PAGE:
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Claudie D.


by Maryvonne F.

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At the time


Claudie’s childhood and adolescence (64 years old)

Born in Brest in 1954, eldest of 3 children, her father is a French marine officer and her mother a housewife. For 10 years, they travelled around in different countries, including 3 years in Senegal. Claudie was 5 years old. True change of scenery and slight discomfort when faced with scenes of death and misery (lepers in the street…)

She had a happy childhood, but became quickly aware of social differences, especially with the neighbourhood children Claudie returned to Brest at 10, where she studied until the end of high school. She then went to college in Quimper: she realized farmers’ children studying there have a scholarship, and have less financial restrictions than her – being a family of 3 students. It was really important for her to get a degree that would get her a job. After seeing 2 of her aunts widowed, with 3 kids each, without any education or work experience, working small jobs and struggling to make ends meet, she wanted to study “something that would shape her into a working woman”. It was a family leitmotiv: girls had to get an education and never stop working. Indeed, they “shouldn’t leave too far from home”, even though mobility wasn’t an issue in the family. Information and job opportunities for young graduates wasn’t as easily accessible as it is today.


Adulthood (until retirement)

She graduated with a bachelor’s degree at 20 years old, and joined the Printemps Group in Paris.She evolved quickly, moved from store to store in provinces, and became Printemps Store Manager in Rennes at 25 years old.

She married at 29, became associate director of an interior design store, which she fully took over 15 years later – and until she retired in 2018.


Point of view regarding the elderly during her childhood

When she returned to France at 10, she lived close to her mother’s parents (her grandfather  was a farmer and her grandmother a baker), as well as her father’s parents (both of them  retired Marines from Brest). “My brothers and sisters and I were very close to them, we always went to their house.”


Intergenerational relationships within your family

The bonds within the family have always been strong. The grandparents died when they were quite old, but remained quite autonomous, with a little help from their wn children. Claudie’s 90-year-old mother stopped driving of her own will last year, and lives close to her other daughter. They have frequent extended family gatherings, where they’re able to catch up on one another’s lives. It’s very important for all generations.




Compare what you thought of aging, what you expected of retirement with what you’re experiencing now.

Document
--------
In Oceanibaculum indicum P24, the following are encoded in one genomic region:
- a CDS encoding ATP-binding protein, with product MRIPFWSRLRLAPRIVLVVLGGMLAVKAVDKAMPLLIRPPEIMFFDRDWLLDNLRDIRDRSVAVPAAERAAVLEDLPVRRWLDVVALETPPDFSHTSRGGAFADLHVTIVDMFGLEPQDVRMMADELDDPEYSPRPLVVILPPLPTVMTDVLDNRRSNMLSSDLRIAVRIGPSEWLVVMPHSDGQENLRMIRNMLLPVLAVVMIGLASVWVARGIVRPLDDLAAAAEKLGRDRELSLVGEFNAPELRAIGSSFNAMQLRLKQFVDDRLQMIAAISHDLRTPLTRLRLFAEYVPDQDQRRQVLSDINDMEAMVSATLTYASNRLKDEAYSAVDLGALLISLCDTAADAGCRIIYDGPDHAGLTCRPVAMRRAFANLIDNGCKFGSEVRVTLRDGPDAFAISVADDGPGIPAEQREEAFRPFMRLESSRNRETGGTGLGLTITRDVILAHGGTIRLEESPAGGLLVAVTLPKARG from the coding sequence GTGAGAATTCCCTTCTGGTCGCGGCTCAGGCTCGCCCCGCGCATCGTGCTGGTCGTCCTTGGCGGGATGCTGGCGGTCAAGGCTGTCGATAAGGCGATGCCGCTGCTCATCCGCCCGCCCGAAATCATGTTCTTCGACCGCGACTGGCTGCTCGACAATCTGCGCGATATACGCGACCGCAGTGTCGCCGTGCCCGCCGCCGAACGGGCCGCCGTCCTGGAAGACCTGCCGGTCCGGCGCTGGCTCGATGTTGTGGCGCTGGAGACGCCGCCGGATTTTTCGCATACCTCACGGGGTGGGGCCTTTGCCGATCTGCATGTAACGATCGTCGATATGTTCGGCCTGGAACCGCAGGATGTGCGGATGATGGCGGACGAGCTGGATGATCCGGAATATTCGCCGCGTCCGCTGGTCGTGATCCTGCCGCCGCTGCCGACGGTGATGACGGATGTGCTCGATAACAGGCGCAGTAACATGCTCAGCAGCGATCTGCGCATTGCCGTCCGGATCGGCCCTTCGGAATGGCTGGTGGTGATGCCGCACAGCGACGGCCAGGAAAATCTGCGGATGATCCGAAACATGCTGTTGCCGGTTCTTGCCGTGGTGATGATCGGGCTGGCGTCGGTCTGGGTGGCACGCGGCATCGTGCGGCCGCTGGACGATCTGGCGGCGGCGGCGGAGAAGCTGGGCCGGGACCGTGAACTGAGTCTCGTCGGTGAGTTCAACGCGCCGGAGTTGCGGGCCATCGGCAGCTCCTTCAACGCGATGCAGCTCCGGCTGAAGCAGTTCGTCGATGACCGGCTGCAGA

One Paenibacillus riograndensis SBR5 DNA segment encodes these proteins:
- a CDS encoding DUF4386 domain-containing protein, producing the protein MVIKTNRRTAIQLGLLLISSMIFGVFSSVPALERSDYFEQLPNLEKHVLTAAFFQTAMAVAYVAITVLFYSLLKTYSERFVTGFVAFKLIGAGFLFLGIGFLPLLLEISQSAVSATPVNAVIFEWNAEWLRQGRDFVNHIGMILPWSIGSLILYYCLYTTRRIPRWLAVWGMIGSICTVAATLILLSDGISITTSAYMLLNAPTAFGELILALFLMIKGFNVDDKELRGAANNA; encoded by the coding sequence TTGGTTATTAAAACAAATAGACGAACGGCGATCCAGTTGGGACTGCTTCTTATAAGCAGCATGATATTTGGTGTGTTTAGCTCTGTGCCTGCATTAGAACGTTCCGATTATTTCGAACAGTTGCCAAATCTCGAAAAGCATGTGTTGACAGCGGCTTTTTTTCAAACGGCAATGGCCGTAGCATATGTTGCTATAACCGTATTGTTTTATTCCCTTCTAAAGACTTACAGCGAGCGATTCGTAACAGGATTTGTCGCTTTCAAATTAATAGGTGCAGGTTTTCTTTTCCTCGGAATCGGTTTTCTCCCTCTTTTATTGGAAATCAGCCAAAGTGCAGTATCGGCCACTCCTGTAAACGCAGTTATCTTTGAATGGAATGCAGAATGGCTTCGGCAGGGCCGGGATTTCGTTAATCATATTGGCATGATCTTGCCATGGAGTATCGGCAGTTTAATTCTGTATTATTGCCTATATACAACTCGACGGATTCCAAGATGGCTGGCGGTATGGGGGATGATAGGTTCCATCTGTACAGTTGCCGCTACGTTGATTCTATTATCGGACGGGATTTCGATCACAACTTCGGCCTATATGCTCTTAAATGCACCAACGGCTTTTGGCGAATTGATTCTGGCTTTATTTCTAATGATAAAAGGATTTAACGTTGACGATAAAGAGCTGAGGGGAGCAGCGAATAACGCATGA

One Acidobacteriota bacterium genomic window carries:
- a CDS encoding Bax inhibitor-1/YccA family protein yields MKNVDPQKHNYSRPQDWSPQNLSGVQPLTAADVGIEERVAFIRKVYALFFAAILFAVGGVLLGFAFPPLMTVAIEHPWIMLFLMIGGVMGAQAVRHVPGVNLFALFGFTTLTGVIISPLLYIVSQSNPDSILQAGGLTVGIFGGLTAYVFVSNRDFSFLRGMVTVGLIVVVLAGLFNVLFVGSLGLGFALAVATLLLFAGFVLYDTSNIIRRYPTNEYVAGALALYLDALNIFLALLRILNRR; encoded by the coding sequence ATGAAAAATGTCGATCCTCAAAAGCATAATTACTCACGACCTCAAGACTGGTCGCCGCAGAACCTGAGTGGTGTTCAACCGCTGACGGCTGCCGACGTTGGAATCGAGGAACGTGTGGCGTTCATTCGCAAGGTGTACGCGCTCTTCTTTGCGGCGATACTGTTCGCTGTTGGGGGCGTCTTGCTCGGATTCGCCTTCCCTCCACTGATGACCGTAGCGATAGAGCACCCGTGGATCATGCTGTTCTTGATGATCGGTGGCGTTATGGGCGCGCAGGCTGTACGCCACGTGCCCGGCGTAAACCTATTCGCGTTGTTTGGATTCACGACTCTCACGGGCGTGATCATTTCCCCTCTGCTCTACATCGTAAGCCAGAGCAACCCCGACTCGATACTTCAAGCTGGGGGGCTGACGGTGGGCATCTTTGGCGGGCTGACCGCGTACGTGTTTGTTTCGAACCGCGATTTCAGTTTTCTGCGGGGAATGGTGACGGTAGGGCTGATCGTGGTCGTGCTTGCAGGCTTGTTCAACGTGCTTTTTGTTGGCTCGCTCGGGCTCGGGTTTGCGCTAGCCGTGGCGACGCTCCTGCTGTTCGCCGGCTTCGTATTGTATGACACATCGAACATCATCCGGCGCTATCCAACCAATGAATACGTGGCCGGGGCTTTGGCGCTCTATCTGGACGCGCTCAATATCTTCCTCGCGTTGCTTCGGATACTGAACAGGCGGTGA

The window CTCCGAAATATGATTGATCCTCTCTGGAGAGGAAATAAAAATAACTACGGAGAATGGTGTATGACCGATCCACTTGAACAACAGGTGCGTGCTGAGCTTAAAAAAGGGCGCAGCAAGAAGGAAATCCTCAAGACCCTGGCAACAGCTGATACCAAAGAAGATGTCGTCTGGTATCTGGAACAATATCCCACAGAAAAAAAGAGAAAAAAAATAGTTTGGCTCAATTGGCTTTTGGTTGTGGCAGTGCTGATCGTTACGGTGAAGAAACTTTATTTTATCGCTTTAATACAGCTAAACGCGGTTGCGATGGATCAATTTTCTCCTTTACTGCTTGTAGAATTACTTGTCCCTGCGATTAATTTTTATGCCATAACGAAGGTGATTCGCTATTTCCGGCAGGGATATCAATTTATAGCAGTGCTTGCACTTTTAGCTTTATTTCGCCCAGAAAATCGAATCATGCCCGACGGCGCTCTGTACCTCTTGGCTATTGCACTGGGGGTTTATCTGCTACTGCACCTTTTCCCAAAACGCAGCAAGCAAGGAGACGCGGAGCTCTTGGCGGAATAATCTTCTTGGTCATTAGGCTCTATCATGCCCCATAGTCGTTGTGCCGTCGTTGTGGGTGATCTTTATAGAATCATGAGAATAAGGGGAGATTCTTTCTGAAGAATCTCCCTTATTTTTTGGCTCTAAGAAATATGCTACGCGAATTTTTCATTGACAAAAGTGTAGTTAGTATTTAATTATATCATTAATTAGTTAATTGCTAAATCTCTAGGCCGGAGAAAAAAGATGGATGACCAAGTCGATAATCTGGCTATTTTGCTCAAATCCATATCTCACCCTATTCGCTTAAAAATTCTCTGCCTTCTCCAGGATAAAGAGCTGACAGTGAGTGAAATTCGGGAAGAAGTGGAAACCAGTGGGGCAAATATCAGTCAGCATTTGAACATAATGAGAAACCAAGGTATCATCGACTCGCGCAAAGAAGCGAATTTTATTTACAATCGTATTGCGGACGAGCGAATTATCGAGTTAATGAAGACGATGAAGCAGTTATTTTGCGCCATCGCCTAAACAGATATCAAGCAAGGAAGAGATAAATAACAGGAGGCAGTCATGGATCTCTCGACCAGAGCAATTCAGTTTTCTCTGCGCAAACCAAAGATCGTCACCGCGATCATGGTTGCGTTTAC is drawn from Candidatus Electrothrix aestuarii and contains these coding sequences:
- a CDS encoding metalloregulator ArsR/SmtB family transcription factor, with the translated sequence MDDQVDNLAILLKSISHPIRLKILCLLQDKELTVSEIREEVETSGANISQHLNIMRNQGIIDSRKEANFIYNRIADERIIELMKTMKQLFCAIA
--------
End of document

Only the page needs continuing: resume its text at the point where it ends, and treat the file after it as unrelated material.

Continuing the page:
Claudie just left a fascinating job, where she interacted with clients, as well as suppliers about fashion and aesthetics on a daily basis. Business trips, training courses and thorough management were needed for her business to bloom. What was most tiring were schedule commitments, delay restrictions as well as personnel management, which got tougher and tougher over the years.

Divorcee for 10 years, in a new couple for 3, she was eager to reach retirement: a world of holidays, time spent with friends and all sorts of sporting, cultural activities awaited.


Real life retirement

Due to her health, Claudie had to put certain projects on hold. But she really enjoys the FREEDOM retirement has offered her. No time nor professional constraints. Thanks to her material prosperity, she envisioned the first months of retirement as pure RESTING and nursing yourself back to HEALTH. Which isn’t really what happened.


Daily habits

The new couple life is based on a reconstituted family, and is going quite well. She always tried to shelter her girls from the ups and downs of her job, and was helped by someone she trusts. Claudie likes to see her 2 daughters more often, and is soon to be a grandmother. She gladly gives out a helping hand. She also has taken on responsibilities in the Club Service for a couple of years now. She’s focused on gradually balancing health, family, friends, hobbies, sports and her social life, all while remaining open to opportunities.


Subscription to daily and periodical newspaper.

Computer, tablet, TV and phone in the car. Use it moderately. 50% of her entourage refuse or distance themselves from these media.


What helps progress

Claudie is aware of fleetingness of life, how old people are portrayed in the media, hence wants to “age gracefully”. She wants to postpone the ageing slope and is inspired by people around her, whom she wants to become later.


The role of the retired

It’s important to stay active, to empathize with our environment, to live in the now, to stay  informed, communicate with the old and engage with the young about (your) history, and beyond.


Elderly representation in the media

New commercials for the elderly are appearing. Ageing population is put into the light.

New market for a share of the population who has purchasing power/ in need of care.


Message to the young generation

It’s important to move forward, to keep expanding our horizons. Need to move around in France but also in the rest of the world. You need to persevere facing family and professional difficulties.


Fight to find work and stick to it. Do not reject everything without knowing where you’re going. For instance, request a "contractual termination " and enjoy the social benefits: we will see what happens...